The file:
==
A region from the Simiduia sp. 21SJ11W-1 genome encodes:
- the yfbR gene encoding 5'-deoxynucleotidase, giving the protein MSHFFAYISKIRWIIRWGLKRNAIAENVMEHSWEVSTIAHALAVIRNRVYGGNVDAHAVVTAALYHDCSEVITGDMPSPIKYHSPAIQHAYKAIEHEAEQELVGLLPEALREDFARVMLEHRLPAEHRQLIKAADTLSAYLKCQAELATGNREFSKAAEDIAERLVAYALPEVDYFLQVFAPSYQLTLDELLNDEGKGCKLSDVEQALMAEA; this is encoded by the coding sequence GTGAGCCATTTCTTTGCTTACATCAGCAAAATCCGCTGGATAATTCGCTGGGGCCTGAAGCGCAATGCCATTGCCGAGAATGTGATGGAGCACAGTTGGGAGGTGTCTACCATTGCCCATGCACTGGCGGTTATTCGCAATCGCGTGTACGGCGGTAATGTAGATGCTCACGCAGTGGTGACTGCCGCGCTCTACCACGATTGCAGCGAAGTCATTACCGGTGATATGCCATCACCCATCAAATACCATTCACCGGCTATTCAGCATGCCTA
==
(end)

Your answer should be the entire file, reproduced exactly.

A region from the Simiduia sp. 21SJ11W-1 genome encodes:
- the yfbR gene encoding 5'-deoxynucleotidase, giving the protein MSHFFAYISKIRWIIRWGLKRNAIAENVMEHSWEVSTIAHALAVIRNRVYGGNVDAHAVVTAALYHDCSEVITGDMPSPIKYHSPAIQHAYKAIEHEAEQELVGLLPEALREDFARVMLEHRLPAEHRQLIKAADTLSAYLKCQAELATGNREFSKAAEDIAERLVAYALPEVDYFLQVFAPSYQLTLDELLNDEGKGCKLSDVEQALMAEA; this is encoded by the coding sequence GTGAGCCATTTCTTTGCTTACATCAGCAAAATCCGCTGGATAATTCGCTGGGGCCTGAAGCGCAATGCCATTGCCGAGAATGTGATGGAGCACAGTTGGGAGGTGTCTACCATTGCCCATGCACTGGCGGTTATTCGCAATCGCGTGTACGGCGGTAATGTAGATGCTCACGCAGTGGTGACTGCCGCGCTCTACCACGATTGCAGCGAAGTCATTACCGGTGATATGCCATCACCCATCAAATACCATTCACCGGCTATTCAGCATGCCTA